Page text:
If we forget for a moment, the Islamic State (IS), al-Qaeda and their sundry allies and accomplices, there are essentially two alliances on offer in and around the hotly embattled Middle East.
One is that led by the United States, set up in 2014 in response to the rapid rise of IS. This is a highly loose construct. The total number of members in this alliance has been said to number sixty-five. But the states intervening in the US framework against IS in Iraq and Syria with actions ranging from aerial bombings to training to humanitarian support are effectively sixteen in number. Seven – the US, Canada, France, Australia, the UK, Morocco and Jordan – are involved in both theatres. Three – Belgium, Netherlands and Denmark – are only active in Iraq, while six – four Sunni Arab states plus Turkey, and since this week, Germany – are present only in Syria.
The other alliance is that which Russia has been busy putting in place. After beginning to deploy new military resources to Syria in mid-September, on the 28th of that month, President Putin went before the UN in New York to call for “a genuinely broad alliance against terrorism, just like the one against Hitler.” In the meantime, Moscow has announced that it has created an intelligence-sharing centre in Baghdad in which Iraq, Iran and Syria are participating. The so-called 4/1 arrangement (1 being Hezbollah) speaks to the reality that while Shiites only represent some 15 percent of Muslims worldwide, in Iran, Iraq, Syria and Lebanon, they are either an overwhelming majority or a significant minority.
It would be an understatement to say that these are two very different alliances. The Russian-led one claims that it has been invited to support Syria, unlike its American-led counterpart. For Moscow and its allies, Syria’s President Bashir al-Assad remains part of the solution to the country’s woes while for the US camp he remains part of the problem, even as the two sides have recently suggested an element of flexibility in their positions. Then, Russia has been privileging attacks on the non-IS opposition, at the same time claiming that it is equally interested in bringing down IS. The US side, on the other hand, has exclusively gone after IS and al-Qaeda affiliated groupings.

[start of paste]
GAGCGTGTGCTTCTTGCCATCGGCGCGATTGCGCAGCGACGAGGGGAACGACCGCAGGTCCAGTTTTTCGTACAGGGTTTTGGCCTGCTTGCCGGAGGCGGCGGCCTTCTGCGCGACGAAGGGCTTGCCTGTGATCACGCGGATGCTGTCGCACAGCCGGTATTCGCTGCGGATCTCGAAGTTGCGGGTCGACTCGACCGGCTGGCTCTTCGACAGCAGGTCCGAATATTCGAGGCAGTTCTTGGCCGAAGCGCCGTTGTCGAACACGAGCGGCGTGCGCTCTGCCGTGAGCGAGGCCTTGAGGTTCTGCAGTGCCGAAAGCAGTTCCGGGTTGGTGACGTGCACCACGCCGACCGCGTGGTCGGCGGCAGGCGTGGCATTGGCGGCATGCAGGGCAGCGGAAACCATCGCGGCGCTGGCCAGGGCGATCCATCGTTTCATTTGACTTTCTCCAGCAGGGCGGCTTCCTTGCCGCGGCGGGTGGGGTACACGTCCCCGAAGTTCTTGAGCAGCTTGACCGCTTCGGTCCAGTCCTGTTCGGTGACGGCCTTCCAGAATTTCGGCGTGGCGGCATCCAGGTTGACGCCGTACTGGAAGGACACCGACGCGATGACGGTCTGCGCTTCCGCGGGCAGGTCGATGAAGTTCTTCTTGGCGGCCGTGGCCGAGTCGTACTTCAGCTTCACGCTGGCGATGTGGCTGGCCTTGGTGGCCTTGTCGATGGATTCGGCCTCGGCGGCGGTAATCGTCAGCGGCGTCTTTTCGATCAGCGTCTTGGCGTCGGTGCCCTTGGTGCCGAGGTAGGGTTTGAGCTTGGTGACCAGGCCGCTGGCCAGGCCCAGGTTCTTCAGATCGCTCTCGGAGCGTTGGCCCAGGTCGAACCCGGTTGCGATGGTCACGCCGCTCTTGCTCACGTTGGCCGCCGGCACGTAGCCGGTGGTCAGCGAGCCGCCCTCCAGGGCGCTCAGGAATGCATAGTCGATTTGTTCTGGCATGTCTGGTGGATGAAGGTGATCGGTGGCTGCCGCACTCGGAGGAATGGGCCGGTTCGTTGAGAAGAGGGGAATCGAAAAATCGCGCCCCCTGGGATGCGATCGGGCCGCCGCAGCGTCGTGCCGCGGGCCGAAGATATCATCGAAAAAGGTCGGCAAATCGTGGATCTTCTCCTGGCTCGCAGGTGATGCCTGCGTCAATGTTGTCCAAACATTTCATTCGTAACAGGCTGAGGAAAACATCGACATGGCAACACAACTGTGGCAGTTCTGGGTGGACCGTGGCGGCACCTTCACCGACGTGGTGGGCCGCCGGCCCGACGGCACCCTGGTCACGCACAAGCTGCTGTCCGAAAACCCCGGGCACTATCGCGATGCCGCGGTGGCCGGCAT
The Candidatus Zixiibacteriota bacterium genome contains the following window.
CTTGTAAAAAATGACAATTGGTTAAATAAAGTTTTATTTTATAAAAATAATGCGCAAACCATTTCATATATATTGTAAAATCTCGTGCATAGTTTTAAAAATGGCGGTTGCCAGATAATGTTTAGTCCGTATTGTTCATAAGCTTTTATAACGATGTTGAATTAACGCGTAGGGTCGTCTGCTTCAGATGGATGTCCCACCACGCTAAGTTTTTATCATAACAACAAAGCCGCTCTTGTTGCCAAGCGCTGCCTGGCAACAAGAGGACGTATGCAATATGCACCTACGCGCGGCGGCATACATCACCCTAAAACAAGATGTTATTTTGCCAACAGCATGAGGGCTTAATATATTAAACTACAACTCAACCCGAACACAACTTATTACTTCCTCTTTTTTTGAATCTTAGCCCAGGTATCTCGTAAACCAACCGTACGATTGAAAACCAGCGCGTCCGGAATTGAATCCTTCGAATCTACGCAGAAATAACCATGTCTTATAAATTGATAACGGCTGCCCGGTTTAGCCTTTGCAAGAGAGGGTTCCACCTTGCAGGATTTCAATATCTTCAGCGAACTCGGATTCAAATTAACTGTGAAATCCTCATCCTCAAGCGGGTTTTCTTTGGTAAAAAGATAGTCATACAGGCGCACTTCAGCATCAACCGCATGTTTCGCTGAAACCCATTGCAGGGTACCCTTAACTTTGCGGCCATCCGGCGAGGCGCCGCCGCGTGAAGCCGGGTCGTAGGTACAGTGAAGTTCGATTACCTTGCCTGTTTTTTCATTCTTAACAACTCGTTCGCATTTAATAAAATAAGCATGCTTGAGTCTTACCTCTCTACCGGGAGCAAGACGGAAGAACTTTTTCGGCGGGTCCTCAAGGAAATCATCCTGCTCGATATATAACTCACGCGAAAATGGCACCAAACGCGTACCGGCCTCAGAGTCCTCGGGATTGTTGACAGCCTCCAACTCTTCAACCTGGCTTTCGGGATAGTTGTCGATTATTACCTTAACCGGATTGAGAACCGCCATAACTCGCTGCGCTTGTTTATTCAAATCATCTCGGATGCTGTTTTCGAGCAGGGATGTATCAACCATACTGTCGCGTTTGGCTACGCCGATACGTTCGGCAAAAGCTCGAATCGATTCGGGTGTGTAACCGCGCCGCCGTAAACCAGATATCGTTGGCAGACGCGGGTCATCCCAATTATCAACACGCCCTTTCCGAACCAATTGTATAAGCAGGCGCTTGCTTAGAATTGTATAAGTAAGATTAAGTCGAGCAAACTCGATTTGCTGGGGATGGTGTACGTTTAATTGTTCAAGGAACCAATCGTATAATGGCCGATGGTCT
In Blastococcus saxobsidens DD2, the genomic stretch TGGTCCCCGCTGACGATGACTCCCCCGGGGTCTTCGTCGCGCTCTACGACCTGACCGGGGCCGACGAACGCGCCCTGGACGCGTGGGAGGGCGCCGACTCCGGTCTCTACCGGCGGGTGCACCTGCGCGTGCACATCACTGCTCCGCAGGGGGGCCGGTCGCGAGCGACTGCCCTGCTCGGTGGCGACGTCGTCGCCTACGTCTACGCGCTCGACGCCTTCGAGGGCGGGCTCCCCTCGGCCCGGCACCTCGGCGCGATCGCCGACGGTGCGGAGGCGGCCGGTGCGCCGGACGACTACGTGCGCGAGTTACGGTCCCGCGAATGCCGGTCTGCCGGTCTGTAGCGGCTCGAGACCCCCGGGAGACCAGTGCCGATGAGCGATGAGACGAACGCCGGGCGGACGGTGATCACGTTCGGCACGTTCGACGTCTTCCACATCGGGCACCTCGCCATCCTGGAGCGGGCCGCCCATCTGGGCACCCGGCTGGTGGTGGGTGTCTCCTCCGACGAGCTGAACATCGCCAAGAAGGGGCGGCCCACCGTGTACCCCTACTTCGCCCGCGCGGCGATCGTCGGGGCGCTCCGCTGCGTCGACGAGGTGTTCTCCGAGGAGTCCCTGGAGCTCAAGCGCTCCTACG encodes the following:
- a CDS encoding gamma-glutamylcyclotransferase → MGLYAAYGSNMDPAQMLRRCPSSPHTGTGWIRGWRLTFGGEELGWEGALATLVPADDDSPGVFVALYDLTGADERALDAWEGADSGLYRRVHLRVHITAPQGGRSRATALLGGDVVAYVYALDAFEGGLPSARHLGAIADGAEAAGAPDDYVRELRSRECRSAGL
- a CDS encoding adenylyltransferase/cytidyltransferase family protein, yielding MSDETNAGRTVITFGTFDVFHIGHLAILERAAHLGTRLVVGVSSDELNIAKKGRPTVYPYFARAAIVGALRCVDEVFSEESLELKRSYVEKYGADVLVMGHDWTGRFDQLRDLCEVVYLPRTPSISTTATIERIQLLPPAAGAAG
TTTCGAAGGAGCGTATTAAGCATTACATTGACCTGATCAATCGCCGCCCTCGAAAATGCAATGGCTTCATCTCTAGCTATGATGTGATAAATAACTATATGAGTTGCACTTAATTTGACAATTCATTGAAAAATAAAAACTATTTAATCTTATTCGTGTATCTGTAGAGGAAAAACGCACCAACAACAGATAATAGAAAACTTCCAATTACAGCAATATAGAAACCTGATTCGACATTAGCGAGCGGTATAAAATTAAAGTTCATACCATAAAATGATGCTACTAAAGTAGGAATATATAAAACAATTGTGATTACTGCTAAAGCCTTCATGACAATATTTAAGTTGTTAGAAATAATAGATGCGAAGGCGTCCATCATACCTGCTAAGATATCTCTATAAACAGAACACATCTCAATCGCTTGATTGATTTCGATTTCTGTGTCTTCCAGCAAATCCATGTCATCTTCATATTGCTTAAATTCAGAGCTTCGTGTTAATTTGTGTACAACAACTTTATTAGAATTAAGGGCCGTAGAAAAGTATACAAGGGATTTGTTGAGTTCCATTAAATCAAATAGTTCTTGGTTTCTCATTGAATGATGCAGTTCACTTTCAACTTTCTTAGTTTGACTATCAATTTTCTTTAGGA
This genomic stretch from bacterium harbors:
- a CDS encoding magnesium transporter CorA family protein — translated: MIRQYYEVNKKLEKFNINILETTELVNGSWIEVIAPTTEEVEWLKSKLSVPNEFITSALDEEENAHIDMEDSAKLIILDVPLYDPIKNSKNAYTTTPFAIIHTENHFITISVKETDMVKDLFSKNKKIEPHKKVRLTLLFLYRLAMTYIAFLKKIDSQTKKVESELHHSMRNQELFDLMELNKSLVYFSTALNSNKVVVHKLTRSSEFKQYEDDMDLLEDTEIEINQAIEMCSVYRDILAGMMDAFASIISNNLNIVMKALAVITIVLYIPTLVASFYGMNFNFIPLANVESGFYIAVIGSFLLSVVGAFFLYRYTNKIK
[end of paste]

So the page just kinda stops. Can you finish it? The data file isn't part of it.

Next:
That said, the two alliances have more in common than they would care to admit.
First, take the issue of their legitimacy. Whereas it is true that President Assad was re-elected under highly dubious democratic circumstances in 2014, he has plenty of company within the US-led group. The Saudi Arabian government is anything but democratically elected. Turkey’s President Erdogan has been looking increasingly Putinesque in his wielding of power.
It is also apparent that for many of the parties in the two coalitions, their involvement is more about historical religious and ethnic rivalries that have little to do with building effective governance and constructing an inclusive society in Syria. Shiite and autocratic Iran is at loggerheads with Sunni and autocratic Saudi Arabia. Ankara appears to be more concerned about the impressive development of the Syrian Kurdish community through the civil war and how this may impact on its efforts to keep its own Kurdish community in check. The Syrian Kurds, incidentally, have become one of the most effective allies of the US in Syria. Shiite dominated Iraq is seeking to instrumentalize its role in the Russian-led camp to maintain its dominance of its country institutions at the expense of its Sunni population. And so on.
Neither of the coalitions has been very effective. In a devastating critique of US policy in the region posted on the website of the Center for International and Strategic Studies on 3December, a veteran American Middle East analyst, Anthony Cordesman, politely blastedthe overall lack of a coherent US approach and the failure to create credible forces capable of opposing the Islamic State or Syrian President Assad, notwithstanding the five billion dollars already dispensed to these ends. Cordesman’s bottom line was that US President Obama is focused on protecting his electoral promise of no more unwise and unnecessary wars in Muslim lands. He is right and so is Obama –or so I think – but of course that in itself does not effectively address how to deal with what is probably currently the world’s most beleaguered geopolitical space.
The Russian aerial campaign is also proving ineffective. A recent article in the National Interest pretty well summed up the prevailing assessment of most experts, which referred to a high number of bombing sorties and inaccurate bombings and “a penchant for attacking anyone but the Islamic State.”
A third point is that neither the Americans nor the Russians have anything close to a coherent strategy for their approach to the region. Both Syria and Iraq are seriously endangered states. Supporting Assad is a not a pathway to putting Syria back together again. Working with the Shiite-dominated government in Baghdad to restore the political cohesion of Iraq is a fool’s errand.
The next blog in this three-part series looks at how three crucial events affecting key players in the two coalitions may be changing the relationship between them.
David Law, a former Head of the NATO Policy Planning Unit, is currently a Senior Associate with the Kitchener-based Security Governance Group, and a Senior Fellow with its sister organization, the Centre for Security Governance. (Image courtesy of the White House.)